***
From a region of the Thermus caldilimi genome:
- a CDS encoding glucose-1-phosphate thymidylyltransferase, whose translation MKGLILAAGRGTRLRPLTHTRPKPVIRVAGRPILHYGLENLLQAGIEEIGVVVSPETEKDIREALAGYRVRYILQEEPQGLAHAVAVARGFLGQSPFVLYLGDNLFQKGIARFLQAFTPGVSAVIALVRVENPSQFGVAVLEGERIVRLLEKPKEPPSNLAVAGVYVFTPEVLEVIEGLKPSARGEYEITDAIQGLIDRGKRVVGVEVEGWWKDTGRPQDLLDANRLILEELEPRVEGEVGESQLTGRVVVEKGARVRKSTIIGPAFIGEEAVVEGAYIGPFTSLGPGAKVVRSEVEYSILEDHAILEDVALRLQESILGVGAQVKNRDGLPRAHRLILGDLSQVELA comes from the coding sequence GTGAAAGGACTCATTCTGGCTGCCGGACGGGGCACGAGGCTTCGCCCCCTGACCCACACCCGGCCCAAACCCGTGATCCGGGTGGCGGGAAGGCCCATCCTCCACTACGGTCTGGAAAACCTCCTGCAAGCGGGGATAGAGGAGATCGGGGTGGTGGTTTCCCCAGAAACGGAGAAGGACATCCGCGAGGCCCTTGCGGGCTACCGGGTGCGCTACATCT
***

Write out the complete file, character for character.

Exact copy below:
From a region of the Thermus caldilimi genome:
- a CDS encoding glucose-1-phosphate thymidylyltransferase, whose translation MKGLILAAGRGTRLRPLTHTRPKPVIRVAGRPILHYGLENLLQAGIEEIGVVVSPETEKDIREALAGYRVRYILQEEPQGLAHAVAVARGFLGQSPFVLYLGDNLFQKGIARFLQAFTPGVSAVIALVRVENPSQFGVAVLEGERIVRLLEKPKEPPSNLAVAGVYVFTPEVLEVIEGLKPSARGEYEITDAIQGLIDRGKRVVGVEVEGWWKDTGRPQDLLDANRLILEELEPRVEGEVGESQLTGRVVVEKGARVRKSTIIGPAFIGEEAVVEGAYIGPFTSLGPGAKVVRSEVEYSILEDHAILEDVALRLQESILGVGAQVKNRDGLPRAHRLILGDLSQVELA comes from the coding sequence GTGAAAGGACTCATTCTGGCTGCCGGACGGGGCACGAGGCTTCGCCCCCTGACCCACACCCGGCCCAAACCCGTGATCCGGGTGGCGGGAAGGCCCATCCTCCACTACGGTCTGGAAAACCTCCTGCAAGCGGGGATAGAGGAGATCGGGGTGGTGGTTTCCCCAGAAACGGAGAAGGACATCCGCGAGGCCCTTGCGGGCTACCGGGTGCGCTACATCT